Although forward genetics has been a powerful tool to study gene function, it is fundamentally limited in its effectiveness by issues such as overlapping gene function and the need to have an observable or measurable phenotype. It is thus also desirable to go in the‘reverse’ direction and systematically disrupt the genes in the zebrafish genome and test the effects of gene inactivation, either one at a time or on a larger scale. This targeted mutagenesis approach has proven to be a powerful means to elucidate gene function in the mouse. However, due to the current lack of long-term zebrafish ES cultures, targeted mutagenesis mediated by homologous recombination is still unfeasible in zebrafish. Recently a target-selected reverse genetic approach, Targeting Induced Local Lesions IN Genomes(TILLING), has been developed to identify a desired mutation from a population of ENU-mutagenized fish through either DNA resequencing or CEL1 nuclease assays [21–23
]. However, this technique requires a significant effort in time and money for each mutation identified [24
]. Performing saturation mutagenesis using retroviruses as the mutagen followed by mapping the retroviral integrations and cryopreserving the corresponding sperm samples could be an alternative approach to targeted gene knockouts. Once saturation mutagenesis is achieved, any desired mutant can be readily recovered by in vitro
fertilization (IVF) from the archived sperm sample containing the desired mutation. Furthermore, this approach takes the middle road between the random and targeted mutagenesis approaches as phenotypes resulted from the disruption of uncharacterized genes can also be assessed by systematically testing mutant alleles of the uncharacterized genes. There are two large-scale efforts utilizing similar approaches, one a collaboration between three groups including our laboratory, University of California, Los Angeles, and Peking University, and the other, a private company, Znomics Inc. Both groups use the VSV-G-pseudotyped MLV-based retroviruses originally developed in the large-scale retroviral mutagenesis screen at Massachusetts Institute of Technology [16–20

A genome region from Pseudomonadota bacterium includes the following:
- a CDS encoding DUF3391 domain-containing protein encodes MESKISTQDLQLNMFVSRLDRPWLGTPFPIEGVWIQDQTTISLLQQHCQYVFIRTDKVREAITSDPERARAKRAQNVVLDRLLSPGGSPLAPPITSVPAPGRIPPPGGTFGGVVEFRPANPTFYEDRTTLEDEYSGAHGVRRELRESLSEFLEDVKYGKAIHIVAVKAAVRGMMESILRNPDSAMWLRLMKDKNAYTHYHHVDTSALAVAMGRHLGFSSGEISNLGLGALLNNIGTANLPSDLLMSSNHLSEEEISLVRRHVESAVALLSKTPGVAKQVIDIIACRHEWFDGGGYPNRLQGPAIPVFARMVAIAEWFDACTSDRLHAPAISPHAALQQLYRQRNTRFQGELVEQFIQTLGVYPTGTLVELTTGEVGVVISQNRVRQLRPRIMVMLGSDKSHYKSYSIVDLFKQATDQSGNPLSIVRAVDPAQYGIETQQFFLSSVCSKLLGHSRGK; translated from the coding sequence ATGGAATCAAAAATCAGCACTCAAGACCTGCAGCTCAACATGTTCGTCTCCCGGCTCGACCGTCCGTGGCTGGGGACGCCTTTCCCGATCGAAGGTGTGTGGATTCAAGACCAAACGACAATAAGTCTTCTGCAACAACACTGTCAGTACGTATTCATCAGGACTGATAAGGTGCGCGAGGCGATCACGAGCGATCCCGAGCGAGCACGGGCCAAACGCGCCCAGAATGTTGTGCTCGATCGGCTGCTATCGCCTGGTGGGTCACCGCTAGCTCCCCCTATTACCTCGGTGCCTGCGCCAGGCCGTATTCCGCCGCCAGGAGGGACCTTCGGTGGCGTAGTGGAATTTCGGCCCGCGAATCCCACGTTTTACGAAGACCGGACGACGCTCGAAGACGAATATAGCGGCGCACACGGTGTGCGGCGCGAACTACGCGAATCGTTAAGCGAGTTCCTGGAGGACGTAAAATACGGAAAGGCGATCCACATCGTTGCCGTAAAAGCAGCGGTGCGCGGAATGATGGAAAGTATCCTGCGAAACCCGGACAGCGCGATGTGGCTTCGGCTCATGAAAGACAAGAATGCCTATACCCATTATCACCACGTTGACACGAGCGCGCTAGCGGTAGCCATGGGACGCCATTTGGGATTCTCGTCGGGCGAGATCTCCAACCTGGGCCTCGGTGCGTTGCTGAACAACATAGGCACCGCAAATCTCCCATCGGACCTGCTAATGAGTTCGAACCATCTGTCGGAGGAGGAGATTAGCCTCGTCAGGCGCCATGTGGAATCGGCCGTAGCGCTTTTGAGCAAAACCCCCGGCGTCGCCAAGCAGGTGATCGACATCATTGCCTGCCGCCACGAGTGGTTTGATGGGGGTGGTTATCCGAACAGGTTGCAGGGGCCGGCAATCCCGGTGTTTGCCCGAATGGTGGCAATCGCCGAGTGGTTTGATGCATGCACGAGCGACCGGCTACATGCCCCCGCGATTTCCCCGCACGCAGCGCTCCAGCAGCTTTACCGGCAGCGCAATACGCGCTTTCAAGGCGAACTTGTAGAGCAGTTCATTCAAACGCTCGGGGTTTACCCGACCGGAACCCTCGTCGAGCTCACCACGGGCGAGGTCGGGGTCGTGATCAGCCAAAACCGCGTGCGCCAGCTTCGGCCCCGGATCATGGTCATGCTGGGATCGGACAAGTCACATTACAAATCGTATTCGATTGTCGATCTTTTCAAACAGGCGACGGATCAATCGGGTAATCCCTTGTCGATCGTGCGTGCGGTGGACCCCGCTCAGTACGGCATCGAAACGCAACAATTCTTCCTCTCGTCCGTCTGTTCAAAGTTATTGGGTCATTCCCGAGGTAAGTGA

]. Following is a comparison of these two independent projects.
The mutagenesis pipeline in our laboratories () begins with the production of high-titer pseudotyped MLV followed by the injection of the retroviruses into blastula-stage embryos. We have improved the original protocols in producing pseudotyped MLV and in microinjection techniques [26
] so that the infection rate in the injected embryos (i.e. founders) averages ~45 proviral copies per cell, which is approximately 3-fold higher than previous retroviral mutagenesis screens achieved [13
]. We raise the founders, outcross them with wild-type fish, raise a small number of male F1
fish, and subsequently sacrifice them to cryopreserve their testes. A small DNA sample from individual F1
fish is used to clone the genomic sequences adjacent to the retroviral integrations; the cloned sequences are mapped back to the zebrafish genome to locate the retroviral integrations and simultaneously indexed to the corresponding sperm samples. We expect to generate enough retroviral integrations to ‘hit’ every zebrafish gene at least once in 3–5 years. This insertional mutant library will be a public domain resource, freely available for the entire zebrafish research community.
Figure 1: Construction of a zebrafish retroviral insertional mutant library. Pipeline for constructing the zebrafish insertional mutant library: (i) generate high-titer pseudotyped MLV by expressing the VSV-G proteins in the GT186 packaging cells; (ii) infect zebrafish (more ...)
The mutagenesis project by Znomics, Inc. takes a similar approach. The major difference between the two approaches is that Znomics, Inc. cryopreserves the sperm samples from the original injected founder fish and maps the integrations in the founder sperm samples instead of using the F1 male fish. Because the germline of injected founder fish is highly mosaic, any given retroviral integration found in the founder germline is estimated present in 3–20% of the F1 progeny produced by IVF. Because of the mosaicism, more unique retroviral integrations can be recovered from the founder sperm than from the F1's (as in our approach). This reduces the initial work and allows for very high unique integration recovery from a relatively small number of fish. However, it is often necessary to screen a large number of F1 progeny to find any given integration and the number of identified fish recovered from the IVF can be relatively small. This drawback is bypassed in our approach because the integrations are recovered and mapped in the F1 progeny; any given integration would thus be represented in 50% of F2 progeny produced by IVF of the F1 sperm sample. At the time of this writing, Znomics Inc. has integrations in more than 10 000 genes with sequence tags associated with these integrations deposited in the company's publicly accessible database. Fish carrying specific integrations can be purchased directly from the company.